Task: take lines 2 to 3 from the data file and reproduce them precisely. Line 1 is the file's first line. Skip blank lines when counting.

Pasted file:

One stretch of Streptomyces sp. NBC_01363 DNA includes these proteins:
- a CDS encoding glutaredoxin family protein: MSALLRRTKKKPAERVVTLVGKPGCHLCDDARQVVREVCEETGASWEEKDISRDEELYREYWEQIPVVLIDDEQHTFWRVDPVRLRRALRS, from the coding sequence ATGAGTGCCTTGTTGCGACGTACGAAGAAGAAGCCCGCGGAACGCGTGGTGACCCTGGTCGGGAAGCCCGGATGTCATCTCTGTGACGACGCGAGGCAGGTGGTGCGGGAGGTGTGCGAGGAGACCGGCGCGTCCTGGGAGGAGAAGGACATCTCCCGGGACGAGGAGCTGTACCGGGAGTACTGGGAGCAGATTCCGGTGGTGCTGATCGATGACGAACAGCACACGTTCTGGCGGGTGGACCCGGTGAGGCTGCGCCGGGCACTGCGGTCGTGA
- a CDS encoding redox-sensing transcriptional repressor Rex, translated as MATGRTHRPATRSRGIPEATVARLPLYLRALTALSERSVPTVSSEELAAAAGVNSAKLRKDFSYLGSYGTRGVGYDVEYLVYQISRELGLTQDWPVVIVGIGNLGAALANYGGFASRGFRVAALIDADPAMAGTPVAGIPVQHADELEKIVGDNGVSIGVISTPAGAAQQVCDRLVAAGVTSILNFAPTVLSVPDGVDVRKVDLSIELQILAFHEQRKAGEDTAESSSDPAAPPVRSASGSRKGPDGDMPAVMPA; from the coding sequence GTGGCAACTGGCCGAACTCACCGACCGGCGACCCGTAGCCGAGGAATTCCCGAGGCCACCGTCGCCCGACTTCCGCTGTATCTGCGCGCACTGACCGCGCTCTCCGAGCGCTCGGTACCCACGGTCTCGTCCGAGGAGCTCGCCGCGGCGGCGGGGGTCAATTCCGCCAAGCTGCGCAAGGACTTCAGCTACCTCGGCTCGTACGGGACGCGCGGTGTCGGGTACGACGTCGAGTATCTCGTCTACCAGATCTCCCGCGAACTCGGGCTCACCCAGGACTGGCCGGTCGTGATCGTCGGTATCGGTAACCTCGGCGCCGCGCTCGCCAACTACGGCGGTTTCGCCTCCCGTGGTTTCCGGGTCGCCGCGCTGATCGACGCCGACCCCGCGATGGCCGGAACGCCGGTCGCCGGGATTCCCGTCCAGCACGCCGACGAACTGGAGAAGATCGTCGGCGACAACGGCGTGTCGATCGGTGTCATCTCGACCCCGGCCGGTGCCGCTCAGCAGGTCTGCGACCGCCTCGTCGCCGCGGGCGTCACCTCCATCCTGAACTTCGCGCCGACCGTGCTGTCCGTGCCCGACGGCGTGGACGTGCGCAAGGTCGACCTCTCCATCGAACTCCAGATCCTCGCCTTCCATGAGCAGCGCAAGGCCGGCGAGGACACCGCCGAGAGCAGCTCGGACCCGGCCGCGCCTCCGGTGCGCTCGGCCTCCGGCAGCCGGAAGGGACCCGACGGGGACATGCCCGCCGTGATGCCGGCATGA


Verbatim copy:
- a CDS encoding glutaredoxin family protein: MSALLRRTKKKPAERVVTLVGKPGCHLCDDARQVVREVCEETGASWEEKDISRDEELYREYWEQIPVVLIDDEQHTFWRVDPVRLRRALRS, from the coding sequence ATGAGTGCCTTGTTGCGACGTACGAAGAAGAAGCCCGCGGAACGCGTGGTGACCCTGGTCGGGAAGCCCGGATGTCATCTCTGTGACGACGCGAGGCAGGTGGTGCGGGAGGTGTGCGAGGAGACCGGCGCGTCCTGGGAGGAGAAGGACATCTCCCGGGACGAGGAGCTGTACCGGGAGTACTGGGAGCAGATTCCGGTGGTGCTGATCGATGACGAACAGCACACGTTCTGGCGGGTGGACCCGGTGAGGCTGCGCCGGGCACTGCGGTCGTGA
- a CDS encoding redox-sensing transcriptional repressor Rex, translated as MATGRTHRPATRSRGIPEATVARLPLYLRALTALSERSVPTVSSEELAAAAGVNSAKLRKDFSYLGSYGTRGVGYDVEYLVYQISRELGLTQDWPVVIVGIGNLGAALANYGGFASRGFRVAALIDADPAMAGTPVAGIPVQHADELEKIVGDNGVSIGVISTPAGAAQQVCDRLVAAGVTSILNFAPTVLSVPDGVDVRKVDLSIELQILAFHEQRKAGEDTAESSSDPAAPPVRSASGSRKGPDGDMPAVMPA; from the coding sequence GTGGCAACTGGCCGAACTCACCGACCGGCGACCCGTAGCCGAGGAATTCCCGAGGCCACCGTCGCCCGACTTCCGCTGTATCTGCGCGCACTGACCGCGCTCTCCGAGCGCTCGGTACCCACGGTCTCGTCCGAGGAGCTCGCCGCGGCGGCGGGGGTCAATTCCGCCAAGCTGCGCAAGGACTTCAGCTACCTCGGCTCGTACGGGACGCGCGGTGTCGGGTACGACGTCGAGTATCTCGTCTACCAGATCTCCCGCGAACTCGGGCTCACCCAGGACTGGCCGGTCGTGATCGTCGGTATCGGTAACCTCGGCGCCGCGCTCGCCAACTACGGCGGTTTCGCCTCCCGTGGTTTCCGGGTCGCCGCGCTGATCGACGCCGACCCCGCGATGGCCGGAACGCCGGTCGCCGGGATTCCCGTCCAGCACGCCGACGAACTGGAGAAGATCGTCGGCGACAACGGCGTGTCGATCGGTGTCATCTCGACCCCGGCCGGTGCCGCTCAGCAGGTCTGCGACCGCCTCGTCGCCGCGGGCGTCACCTCCATCCTGAACTTCGCGCCGACCGTGCTGTCCGTGCCCGACGGCGTGGACGTGCGCAAGGTCGACCTCTCCATCGAACTCCAGATCCTCGCCTTCCATGAGCAGCGCAAGGCCGGCGAGGACACCGCCGAGAGCAGCTCGGACCCGGCCGCGCCTCCGGTGCGCTCGGCCTCCGGCAGCCGGAAGGGACCCGACGGGGACATGCCCGCCGTGATGCCGGCATGA